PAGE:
#For each file that ends in bedgraph (the original coverage files) #Print the first three columns (chr, start, end) with dashes ("-") in between. Then, print the rest of the columns (chr, start, end, percentMeth) in the file with tabs ("\t") inbetween. #Save the file with the base name + .sorted for f in *bedgraph do awk '{print $1"-"$2"-"$3"\t"$1"\t"$2"\t"$3"\t"$4}' ${f} \ | sort -k1,1 \ > ${f}.sorted done  

I re-joined my files and was ready to tackle the second issue: column headers. When I tried importing all 10 files at once with list2env (more on that below), I couldn’t modify arguments of read.delim. Instead of messing with R code, I decided to add headers to each file. The minds at Stack Overflow suggested a few workarounds. I tried to keep column names consisent between previous versions of the files. Between each column name, I typed \t to include tab delimiters.

 #For each file that ends in percentMeth #List tab-delimited column headers #Add the file after the headers #Save output as a new file with the base name + ".header" for f in *percentMeth do echo -e "key\tchr\tstart\tend\tpercentMeth\tchr2\tstart2\tend2\tgene-chr\tgene-start\tgene-end\tmRNA-start\tmRNA-end\tgeneID\tGenbank\tmRNALength\tProduct\tUniprot\tGO" \ | cat - ${f} \ > ${f}.header done  

Finally, I was ready to import files into R! Instead of importing 10 files separately, I wanted to import them all together. Once again, Stack Overflow helped.

 #Create a file list for all 10 files to import #Import files to the .GlobalEnv with list2env. Use lapply to setNames of the files by taking all the common parts of their names out. Read files with read.delim (can only use defaults = header = TRUE, sep = "\t"). Files will be named zr2096_N filesToImport <- list.files(pattern = "*header") list2env(lapply(setNames(filesToImport, make.names(gsub("_s1_R1_val_1_bismark_bt2_pe.deduplicated.bismark.cov_5x.bedgraph.annotated-percentMeth.header", "", filesToImport))), read.delim), envir = .GlobalEnv)  

The code allowed me to import 10 files at once and condense the file names (let’s be real they were informative but super long and annoying). I removed extraneous columns for each sample.

Calculating median percent methylation

This step was pretty straightforward! I looked at Hollie’s code and found she used aggregate. I did too:

 #Calculate median percent methylation by gene for each sample zr2096_1_PercentMeth <- aggregate(percentMeth ~ geneID, data = zr2096_1, FUN = median) zr2096_2_PercentMeth <- aggregate(percentMeth ~ geneID, data = zr2096_2, FUN = median) zr2096_3_PercentMeth <- aggregate(percentMeth ~ geneID, data = zr2096_3, FUN = median) zr2096_4_PercentMeth <- aggregate(percentMeth ~ geneID, data = zr2096_4, FUN = median) zr2096_5_PercentMeth <- aggregate(percentMeth ~ geneID, data = zr2096_5, FUN = median) zr2096_6_PercentMeth <- aggregate(percentMeth ~ geneID, data = zr2096_6, FUN = median) zr2096_7_PercentMeth <- aggregate(percentMeth ~ geneID, data = zr2096_7, FUN = median) zr2096_8_PercentMeth <- aggregate(percentMeth ~ geneID, data = zr2096_8, FUN = median) zr2096_9_PercentMeth <- aggregate(percentMeth ~ geneID, data = zr2096_9, FUN = median) zr2096_10_PercentMeth <- aggregate(percentMeth ~ geneID, data = zr2096_10, FUN = median) head(zr2096_1_PercentMeth) #Confirm percent methylation calculation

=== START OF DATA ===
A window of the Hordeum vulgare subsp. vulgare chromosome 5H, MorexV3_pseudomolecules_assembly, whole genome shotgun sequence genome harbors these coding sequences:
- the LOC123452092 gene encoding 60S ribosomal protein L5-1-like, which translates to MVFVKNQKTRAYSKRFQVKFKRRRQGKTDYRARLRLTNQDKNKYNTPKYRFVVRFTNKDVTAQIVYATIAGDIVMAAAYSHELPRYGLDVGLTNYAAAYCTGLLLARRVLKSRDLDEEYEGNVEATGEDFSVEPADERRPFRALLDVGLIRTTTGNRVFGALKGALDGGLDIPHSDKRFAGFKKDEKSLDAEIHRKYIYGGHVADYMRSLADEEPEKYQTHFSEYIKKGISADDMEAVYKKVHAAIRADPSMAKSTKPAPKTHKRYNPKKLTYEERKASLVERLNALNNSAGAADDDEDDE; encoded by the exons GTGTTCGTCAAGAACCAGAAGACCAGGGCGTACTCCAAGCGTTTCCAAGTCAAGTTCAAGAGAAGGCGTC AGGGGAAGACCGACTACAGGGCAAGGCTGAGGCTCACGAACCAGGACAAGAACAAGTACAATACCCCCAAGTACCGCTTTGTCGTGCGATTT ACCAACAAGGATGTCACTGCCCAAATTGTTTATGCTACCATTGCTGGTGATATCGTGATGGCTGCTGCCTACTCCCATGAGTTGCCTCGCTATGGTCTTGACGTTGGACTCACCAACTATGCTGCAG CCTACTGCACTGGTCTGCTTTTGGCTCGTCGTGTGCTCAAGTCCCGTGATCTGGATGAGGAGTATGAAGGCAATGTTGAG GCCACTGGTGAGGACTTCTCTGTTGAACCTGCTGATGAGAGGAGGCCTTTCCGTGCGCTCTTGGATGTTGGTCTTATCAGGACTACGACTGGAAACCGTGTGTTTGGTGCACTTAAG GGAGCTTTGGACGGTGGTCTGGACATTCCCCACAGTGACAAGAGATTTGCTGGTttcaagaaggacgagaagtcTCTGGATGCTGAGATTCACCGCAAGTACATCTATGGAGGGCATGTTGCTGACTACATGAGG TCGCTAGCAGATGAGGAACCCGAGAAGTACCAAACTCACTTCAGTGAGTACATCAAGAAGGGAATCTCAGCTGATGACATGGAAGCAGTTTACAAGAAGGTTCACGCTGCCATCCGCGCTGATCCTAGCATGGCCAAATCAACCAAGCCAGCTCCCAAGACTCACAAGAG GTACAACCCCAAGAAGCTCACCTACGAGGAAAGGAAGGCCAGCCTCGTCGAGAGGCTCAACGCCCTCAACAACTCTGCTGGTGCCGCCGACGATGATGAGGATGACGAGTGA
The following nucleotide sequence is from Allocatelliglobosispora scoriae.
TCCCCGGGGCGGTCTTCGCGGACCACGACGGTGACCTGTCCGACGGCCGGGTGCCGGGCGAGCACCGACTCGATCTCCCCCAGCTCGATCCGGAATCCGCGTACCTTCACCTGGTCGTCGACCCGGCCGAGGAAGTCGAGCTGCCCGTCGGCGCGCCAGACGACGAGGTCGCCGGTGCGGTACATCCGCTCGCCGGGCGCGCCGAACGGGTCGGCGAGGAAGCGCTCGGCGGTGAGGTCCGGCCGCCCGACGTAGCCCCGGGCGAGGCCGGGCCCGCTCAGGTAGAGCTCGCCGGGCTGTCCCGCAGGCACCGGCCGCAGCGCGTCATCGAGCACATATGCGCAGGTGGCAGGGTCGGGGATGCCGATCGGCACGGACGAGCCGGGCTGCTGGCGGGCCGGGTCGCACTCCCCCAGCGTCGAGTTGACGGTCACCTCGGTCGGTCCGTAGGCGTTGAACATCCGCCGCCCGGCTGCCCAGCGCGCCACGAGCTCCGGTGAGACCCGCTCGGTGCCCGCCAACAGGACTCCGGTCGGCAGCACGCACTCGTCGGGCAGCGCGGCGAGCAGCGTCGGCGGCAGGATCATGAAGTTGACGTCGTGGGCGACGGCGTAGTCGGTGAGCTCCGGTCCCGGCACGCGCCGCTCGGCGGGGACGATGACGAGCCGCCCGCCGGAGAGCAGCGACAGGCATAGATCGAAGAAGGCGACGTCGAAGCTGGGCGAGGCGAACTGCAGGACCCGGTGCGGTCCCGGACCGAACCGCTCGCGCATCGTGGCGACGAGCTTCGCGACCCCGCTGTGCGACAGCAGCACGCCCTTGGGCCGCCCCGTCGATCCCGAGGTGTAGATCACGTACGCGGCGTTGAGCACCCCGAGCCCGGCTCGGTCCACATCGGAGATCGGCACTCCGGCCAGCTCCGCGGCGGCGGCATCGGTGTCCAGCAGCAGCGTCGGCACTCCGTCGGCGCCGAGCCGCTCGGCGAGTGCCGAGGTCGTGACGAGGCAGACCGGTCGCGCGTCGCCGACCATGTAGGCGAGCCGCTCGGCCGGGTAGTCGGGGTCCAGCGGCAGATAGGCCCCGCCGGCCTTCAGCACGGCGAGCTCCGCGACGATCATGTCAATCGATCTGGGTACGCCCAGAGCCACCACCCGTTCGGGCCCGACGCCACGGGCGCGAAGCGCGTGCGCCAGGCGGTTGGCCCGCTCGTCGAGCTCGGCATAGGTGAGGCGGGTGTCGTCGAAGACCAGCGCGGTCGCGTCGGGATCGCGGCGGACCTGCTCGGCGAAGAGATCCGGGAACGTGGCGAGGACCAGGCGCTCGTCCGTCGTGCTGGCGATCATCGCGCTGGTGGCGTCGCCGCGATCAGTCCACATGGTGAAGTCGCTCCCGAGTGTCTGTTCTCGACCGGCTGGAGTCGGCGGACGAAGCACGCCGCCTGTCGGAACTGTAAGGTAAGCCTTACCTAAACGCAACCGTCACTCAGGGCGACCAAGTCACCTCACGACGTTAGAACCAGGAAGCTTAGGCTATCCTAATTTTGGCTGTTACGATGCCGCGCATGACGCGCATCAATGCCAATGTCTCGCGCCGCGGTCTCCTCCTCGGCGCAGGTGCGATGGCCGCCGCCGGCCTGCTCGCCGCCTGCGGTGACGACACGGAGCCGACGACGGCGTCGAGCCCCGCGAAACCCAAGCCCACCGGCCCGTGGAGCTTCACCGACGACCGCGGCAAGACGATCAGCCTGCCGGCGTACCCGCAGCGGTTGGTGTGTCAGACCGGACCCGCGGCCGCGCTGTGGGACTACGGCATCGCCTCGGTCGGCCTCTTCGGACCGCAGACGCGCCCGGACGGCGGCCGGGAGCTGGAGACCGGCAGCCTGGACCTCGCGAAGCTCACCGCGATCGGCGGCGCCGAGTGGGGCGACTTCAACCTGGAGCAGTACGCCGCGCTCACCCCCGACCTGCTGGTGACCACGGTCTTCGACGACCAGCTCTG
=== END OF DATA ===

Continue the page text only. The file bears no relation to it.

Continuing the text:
The resultant data frames had geneID and percentMeth. It was annoying that 1) I can’t figure out a way to loop through this command for all 10 samples and 2( all of my gene annotations were gone, but oh well. I guess I can add that in later.

The not-so-straightforward part: making sure every gene is listed in both dataframes. I realized that each dataframe had a different number of lines, or gene IDs. I used a series of merge commands to ensure that I had all gene IDs common between all 10 samples. Again, frustrating that I can’t do this in a loop:

 #Merge sample percent methylation information so that all geneIDs have data fullPercentMeth <- merge(x = zr2096_1_PercentMeth, y = zr2096_2_PercentMeth, by = "geneID") fullPercentMeth <- merge(x = fullPercentMeth, y = zr2096_3_PercentMeth, by = "geneID") fullPercentMeth <- merge(x = fullPercentMeth, y = zr2096_4_PercentMeth, by = "geneID") fullPercentMeth <- merge(x = fullPercentMeth, y = zr2096_5_PercentMeth, by = "geneID") fullPercentMeth <- merge(x = fullPercentMeth, y = zr2096_6_PercentMeth, by = "geneID") fullPercentMeth <- merge(x = fullPercentMeth, y = zr2096_7_PercentMeth, by = "geneID") fullPercentMeth <- merge(x = fullPercentMeth, y = zr2096_8_PercentMeth, by = "geneID") fullPercentMeth <- merge(x = fullPercentMeth, y = zr2096_9_PercentMeth, by = "geneID") fullPercentMeth <- merge(x = fullPercentMeth, y = zr2096_10_PercentMeth, by = "geneID")